Only, is there a place for this kind of thinking right now, in the middle of the battle, so to speak? I think there is a place. There is certainly a need.


During the last 150 years or so, the American left has advanced in a nearly mathematical pattern of waves, one wave after another—waves of popular insurgency, which rush forward and linger a while, then get pulled back by a nasty undertow and other forces, only to rush forward again, a generation later. There have been four of those waves in the past—in the 1870s and ’80s; in the 1910s; in the 1930s and ’40s; and in the 1960s and ’70s, continuing into the ’80s and maybe beyond. A fifth such wave is unmistakably upon us right now—the new insurgency that got underway with Occupy Wall Street in 2012 and continued into Bernie Sanders’ Political Revolution and the Women’s March and has lately brought a lot of people, the progressives, into the Democratic Party. And each of these waves has engendered its own destructive undertow.

The authentic philosophy of the American left is not a nihilism. It is not a program for eliminating anyone. It is a program for including everyone.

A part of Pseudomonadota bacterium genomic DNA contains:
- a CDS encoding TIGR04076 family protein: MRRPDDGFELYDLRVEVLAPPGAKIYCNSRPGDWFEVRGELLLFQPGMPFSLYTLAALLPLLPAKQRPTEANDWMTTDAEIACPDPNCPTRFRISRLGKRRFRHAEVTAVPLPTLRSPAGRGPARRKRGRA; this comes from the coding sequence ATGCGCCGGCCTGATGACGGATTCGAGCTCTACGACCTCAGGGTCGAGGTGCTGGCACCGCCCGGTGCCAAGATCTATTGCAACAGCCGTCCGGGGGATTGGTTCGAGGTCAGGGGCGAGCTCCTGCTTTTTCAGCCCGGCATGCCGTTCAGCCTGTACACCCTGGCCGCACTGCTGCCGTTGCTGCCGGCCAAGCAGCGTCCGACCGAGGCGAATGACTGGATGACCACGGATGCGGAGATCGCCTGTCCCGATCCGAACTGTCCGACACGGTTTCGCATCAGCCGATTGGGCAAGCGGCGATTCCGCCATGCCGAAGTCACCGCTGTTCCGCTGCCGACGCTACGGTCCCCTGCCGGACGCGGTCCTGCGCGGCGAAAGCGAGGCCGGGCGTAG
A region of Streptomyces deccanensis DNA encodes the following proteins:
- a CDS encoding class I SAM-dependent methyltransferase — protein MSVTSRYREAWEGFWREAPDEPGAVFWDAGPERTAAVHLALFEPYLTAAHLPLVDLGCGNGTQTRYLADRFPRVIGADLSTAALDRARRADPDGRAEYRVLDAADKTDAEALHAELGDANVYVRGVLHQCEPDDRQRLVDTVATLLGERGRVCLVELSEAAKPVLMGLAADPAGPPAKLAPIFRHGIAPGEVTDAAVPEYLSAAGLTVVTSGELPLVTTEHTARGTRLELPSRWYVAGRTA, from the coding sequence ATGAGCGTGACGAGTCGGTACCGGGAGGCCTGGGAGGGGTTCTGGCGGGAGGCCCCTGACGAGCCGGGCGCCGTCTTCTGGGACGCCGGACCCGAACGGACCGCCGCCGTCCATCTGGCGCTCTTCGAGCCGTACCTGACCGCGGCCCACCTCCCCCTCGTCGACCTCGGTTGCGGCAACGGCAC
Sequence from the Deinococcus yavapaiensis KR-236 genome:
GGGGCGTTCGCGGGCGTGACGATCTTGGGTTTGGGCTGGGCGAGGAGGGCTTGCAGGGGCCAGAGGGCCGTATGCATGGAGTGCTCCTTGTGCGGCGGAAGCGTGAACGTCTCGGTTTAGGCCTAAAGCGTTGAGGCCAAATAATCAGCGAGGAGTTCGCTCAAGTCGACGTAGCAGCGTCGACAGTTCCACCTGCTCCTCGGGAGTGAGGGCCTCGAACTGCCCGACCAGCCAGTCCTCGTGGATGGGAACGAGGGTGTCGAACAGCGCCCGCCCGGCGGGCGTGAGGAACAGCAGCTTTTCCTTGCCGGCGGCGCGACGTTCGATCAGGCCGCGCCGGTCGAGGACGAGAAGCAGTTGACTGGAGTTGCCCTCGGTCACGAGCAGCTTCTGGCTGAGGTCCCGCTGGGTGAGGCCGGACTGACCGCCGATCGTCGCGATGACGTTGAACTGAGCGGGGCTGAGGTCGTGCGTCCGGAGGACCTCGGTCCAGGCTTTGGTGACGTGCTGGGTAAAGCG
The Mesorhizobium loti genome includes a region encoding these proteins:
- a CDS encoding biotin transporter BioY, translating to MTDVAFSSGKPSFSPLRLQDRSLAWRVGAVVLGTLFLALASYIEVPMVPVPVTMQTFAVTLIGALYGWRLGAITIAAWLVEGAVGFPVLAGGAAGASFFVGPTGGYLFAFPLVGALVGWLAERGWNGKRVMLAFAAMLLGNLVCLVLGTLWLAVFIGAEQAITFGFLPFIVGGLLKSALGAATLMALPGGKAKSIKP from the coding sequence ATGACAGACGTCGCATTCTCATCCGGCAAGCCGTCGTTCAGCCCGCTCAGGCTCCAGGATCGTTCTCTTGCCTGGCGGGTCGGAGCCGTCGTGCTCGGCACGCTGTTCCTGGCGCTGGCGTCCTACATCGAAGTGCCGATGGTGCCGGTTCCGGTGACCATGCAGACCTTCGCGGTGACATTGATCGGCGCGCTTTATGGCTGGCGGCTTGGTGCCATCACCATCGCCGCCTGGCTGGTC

The left-wing undertow over the many generations has consisted of a turn to violence, or a dream of violence, or a support for the mass violence of faraway movements on other continents, or a dream of mass elimination—with the actions and dreams supported by just enough people to inflict a terrible wound on a larger left that was never really guilty. In the 1880s, there was a bomb-throwing turn by an anarchist wing of the labor movement—which devastated the larger labor movement. At the end of the 1910s, there was a turn away from the democratic and labor left in favor of Bolshevik dictatorship—which, together with some renewed terrorism, pretty much destroyed the Socialist Party and damaged a variety of unions. In the 1930s and ’40s, there was the strange popularity of Joseph Stalin in a large corner of the left—which brought about any number of American misfortunes. In the late 1960s and early ’70s, there was a trend for guerrilla Marxism and Maoist miniparties among the left-wing student leaders and in one wing of the black movement—which largely destroyed the New Left of those years. In our own moment, there is the mania for eliminating the faraway Jewish state, or, at least, the mania for singling out the Jewish state for unique obloquy—with consequences that we will see, or perhaps are already seeing.